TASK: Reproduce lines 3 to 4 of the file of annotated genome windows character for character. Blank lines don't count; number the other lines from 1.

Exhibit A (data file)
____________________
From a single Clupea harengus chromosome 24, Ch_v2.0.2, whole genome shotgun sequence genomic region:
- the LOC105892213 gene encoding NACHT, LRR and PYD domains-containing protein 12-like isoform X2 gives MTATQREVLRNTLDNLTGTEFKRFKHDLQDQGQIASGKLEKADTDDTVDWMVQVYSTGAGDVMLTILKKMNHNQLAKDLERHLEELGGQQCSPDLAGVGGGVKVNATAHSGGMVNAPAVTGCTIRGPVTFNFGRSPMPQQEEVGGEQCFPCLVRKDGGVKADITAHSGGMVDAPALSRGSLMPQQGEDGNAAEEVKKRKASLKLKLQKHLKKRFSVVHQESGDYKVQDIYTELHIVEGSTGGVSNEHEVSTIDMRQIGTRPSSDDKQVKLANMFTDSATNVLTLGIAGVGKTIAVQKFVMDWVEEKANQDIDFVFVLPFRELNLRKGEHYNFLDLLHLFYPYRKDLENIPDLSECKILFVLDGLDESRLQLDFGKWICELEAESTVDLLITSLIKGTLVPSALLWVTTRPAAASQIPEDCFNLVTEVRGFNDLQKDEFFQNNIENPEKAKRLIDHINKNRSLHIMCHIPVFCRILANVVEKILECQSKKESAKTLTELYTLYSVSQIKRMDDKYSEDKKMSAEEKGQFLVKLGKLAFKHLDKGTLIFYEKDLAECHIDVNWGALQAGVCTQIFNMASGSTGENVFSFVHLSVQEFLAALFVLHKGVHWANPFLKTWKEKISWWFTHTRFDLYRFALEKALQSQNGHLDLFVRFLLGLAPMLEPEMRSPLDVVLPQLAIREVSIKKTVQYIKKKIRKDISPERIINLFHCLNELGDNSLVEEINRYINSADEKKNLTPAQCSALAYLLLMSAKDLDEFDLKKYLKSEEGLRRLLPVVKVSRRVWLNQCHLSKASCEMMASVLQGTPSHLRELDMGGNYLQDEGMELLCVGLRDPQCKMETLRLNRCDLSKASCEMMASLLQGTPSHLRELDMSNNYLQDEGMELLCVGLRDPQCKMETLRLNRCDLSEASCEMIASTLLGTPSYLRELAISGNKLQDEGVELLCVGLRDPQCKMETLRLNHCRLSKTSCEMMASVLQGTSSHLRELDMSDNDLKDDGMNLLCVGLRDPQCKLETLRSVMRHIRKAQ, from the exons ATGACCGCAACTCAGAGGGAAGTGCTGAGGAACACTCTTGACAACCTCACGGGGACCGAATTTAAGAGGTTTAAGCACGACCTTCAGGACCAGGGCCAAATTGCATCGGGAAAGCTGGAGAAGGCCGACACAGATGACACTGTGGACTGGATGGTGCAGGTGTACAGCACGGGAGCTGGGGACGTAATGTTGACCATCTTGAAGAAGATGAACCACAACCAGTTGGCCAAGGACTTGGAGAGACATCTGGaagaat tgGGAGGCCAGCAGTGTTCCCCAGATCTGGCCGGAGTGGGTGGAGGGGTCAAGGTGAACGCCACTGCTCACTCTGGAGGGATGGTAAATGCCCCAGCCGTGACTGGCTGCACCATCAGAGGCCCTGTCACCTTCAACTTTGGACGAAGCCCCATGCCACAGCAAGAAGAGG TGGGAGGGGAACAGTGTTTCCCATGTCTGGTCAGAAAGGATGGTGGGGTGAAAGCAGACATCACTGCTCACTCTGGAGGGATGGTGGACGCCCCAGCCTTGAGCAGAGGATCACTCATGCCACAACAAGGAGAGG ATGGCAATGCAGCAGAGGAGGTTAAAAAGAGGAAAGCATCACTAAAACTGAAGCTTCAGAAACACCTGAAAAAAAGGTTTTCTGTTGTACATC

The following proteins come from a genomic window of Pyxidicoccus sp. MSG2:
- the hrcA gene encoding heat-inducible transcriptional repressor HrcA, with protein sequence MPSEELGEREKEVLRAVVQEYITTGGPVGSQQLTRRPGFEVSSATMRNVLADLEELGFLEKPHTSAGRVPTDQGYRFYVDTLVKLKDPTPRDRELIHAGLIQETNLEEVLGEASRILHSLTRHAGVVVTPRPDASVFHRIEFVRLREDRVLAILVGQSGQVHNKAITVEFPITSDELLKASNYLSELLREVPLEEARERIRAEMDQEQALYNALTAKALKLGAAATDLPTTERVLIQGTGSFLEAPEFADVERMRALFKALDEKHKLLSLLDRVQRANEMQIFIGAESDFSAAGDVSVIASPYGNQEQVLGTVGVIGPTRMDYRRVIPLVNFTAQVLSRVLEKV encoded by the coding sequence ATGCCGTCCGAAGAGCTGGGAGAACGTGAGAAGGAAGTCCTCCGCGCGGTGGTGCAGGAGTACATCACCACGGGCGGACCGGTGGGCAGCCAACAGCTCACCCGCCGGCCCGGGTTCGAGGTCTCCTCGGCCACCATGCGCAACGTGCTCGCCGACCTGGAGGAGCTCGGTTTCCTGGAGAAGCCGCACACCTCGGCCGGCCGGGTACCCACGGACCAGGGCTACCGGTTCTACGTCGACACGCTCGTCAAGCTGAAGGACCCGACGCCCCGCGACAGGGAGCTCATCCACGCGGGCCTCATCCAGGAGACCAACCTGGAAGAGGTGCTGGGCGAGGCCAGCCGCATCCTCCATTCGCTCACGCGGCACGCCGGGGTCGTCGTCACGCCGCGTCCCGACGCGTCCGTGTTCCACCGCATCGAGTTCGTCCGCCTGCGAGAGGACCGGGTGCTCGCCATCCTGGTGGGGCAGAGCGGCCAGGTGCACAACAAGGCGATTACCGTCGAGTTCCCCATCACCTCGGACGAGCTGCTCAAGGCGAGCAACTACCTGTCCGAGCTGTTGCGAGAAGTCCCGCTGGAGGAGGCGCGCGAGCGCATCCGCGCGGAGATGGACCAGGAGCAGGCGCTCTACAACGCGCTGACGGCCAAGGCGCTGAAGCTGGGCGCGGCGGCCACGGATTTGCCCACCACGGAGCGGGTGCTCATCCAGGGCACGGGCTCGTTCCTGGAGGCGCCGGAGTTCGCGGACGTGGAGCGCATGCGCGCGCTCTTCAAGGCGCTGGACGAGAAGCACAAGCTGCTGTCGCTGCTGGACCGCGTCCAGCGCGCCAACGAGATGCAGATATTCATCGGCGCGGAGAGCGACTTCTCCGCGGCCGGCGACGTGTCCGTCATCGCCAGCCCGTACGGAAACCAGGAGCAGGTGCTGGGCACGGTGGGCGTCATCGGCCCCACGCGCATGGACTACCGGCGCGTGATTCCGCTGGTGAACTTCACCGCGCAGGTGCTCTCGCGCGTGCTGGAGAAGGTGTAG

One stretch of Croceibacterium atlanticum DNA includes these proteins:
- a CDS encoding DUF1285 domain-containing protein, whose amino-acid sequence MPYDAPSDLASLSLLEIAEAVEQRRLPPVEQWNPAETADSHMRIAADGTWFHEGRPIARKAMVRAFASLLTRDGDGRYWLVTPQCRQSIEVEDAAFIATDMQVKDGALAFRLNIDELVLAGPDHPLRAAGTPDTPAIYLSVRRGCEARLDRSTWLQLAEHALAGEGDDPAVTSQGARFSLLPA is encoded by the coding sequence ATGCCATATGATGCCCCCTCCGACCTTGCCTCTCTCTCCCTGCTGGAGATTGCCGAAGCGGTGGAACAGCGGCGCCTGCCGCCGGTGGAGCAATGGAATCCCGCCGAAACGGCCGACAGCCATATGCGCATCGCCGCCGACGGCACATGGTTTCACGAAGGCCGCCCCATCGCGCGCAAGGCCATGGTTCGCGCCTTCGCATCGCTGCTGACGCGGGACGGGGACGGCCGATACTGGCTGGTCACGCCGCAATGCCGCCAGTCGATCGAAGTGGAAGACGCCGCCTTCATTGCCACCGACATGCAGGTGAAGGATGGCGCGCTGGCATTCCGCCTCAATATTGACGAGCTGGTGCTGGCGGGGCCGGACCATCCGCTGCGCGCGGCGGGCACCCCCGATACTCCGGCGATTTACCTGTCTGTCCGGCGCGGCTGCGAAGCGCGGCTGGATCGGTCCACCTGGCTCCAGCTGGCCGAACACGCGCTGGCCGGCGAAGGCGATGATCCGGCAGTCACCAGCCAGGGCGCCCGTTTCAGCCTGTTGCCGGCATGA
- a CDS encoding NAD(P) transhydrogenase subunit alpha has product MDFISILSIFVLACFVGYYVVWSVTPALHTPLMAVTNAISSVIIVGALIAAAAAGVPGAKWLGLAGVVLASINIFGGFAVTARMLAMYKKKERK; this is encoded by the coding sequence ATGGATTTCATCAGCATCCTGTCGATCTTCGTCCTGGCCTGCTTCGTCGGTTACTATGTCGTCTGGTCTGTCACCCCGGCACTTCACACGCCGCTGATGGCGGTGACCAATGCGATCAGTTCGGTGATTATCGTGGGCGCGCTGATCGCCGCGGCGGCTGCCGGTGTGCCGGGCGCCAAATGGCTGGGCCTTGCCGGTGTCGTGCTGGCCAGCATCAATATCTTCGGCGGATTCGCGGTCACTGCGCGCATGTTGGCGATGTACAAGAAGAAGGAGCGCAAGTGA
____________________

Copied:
The following proteins come from a genomic window of Pyxidicoccus sp. MSG2:
- the hrcA gene encoding heat-inducible transcriptional repressor HrcA, with protein sequence MPSEELGEREKEVLRAVVQEYITTGGPVGSQQLTRRPGFEVSSATMRNVLADLEELGFLEKPHTSAGRVPTDQGYRFYVDTLVKLKDPTPRDRELIHAGLIQETNLEEVLGEASRILHSLTRHAGVVVTPRPDASVFHRIEFVRLREDRVLAILVGQSGQVHNKAITVEFPITSDELLKASNYLSELLREVPLEEARERIRAEMDQEQALYNALTAKALKLGAAATDLPTTERVLIQGTGSFLEAPEFADVERMRALFKALDEKHKLLSLLDRVQRANEMQIFIGAESDFSAAGDVSVIASPYGNQEQVLGTVGVIGPTRMDYRRVIPLVNFTAQVLSRVLEKV encoded by the coding sequence ATGCCGTCCGAAGAGCTGGGAGAACGTGAGAAGGAAGTCCTCCGCGCGGTGGTGCAGGAGTACATCACCACGGGCGGACCGGTGGGCAGCCAACAGCTCACCCGCCGGCCCGGGTTCGAGGTCTCCTCGGCCACCATGCGCAACGTGCTCGCCGACCTGGAGGAGCTCGGTTTCCTGGAGAAGCCGCACACCTCGGCCGGCCGGGTACCCACGGACCAGGGCTACCGGTTCTACGTCGACACGCTCGTCAAGCTGAAGGACCCGACGCCCCGCGACAGGGAGCTCATCCACGCGGGCCTCATCCAGGAGACCAACCTGGAAGAGGTGCTGGGCGAGGCCAGCCGCATCCTCCATTCGCTCACGCGGCACGCCGGGGTCGTCGTCACGCCGCGTCCCGACGCGTCCGTGTTCCACCGCATCGAGTTCGTCCGCCTGCGAGAGGACCGGGTGCTCGCCATCCTGGTGGGGCAGAGCGGCCAGGTGCACAACAAGGCGATTACCGTCGAGTTCCCCATCACCTCGGACGAGCTGCTCAAGGCGAGCAACTACCTGTCCGAGCTGTTGCGAGAAGTCCCGCTGGAGGAGGCGCGCGAGCGCATCCGCGCGGAGATGGACCAGGAGCAGGCGCTCTACAACGCGCTGACGGCCAAGGCGCTGAAGCTGGGCGCGGCGGCCACGGATTTGCCCACCACGGAGCGGGTGCTCATCCAGGGCACGGGCTCGTTCCTGGAGGCGCCGGAGTTCGCGGACGTGGAGCGCATGCGCGCGCTCTTCAAGGCGCTGGACGAGAAGCACAAGCTGCTGTCGCTGCTGGACCGCGTCCAGCGCGCCAACGAGATGCAGATATTCATCGGCGCGGAGAGCGACTTCTCCGCGGCCGGCGACGTGTCCGTCATCGCCAGCCCGTACGGAAACCAGGAGCAGGTGCTGGGCACGGTGGGCGTCATCGGCCCCACGCGCATGGACTACCGGCGCGTGATTCCGCTGGTGAACTTCACCGCGCAGGTGCTCTCGCGCGTGCTGGAGAAGGTGTAG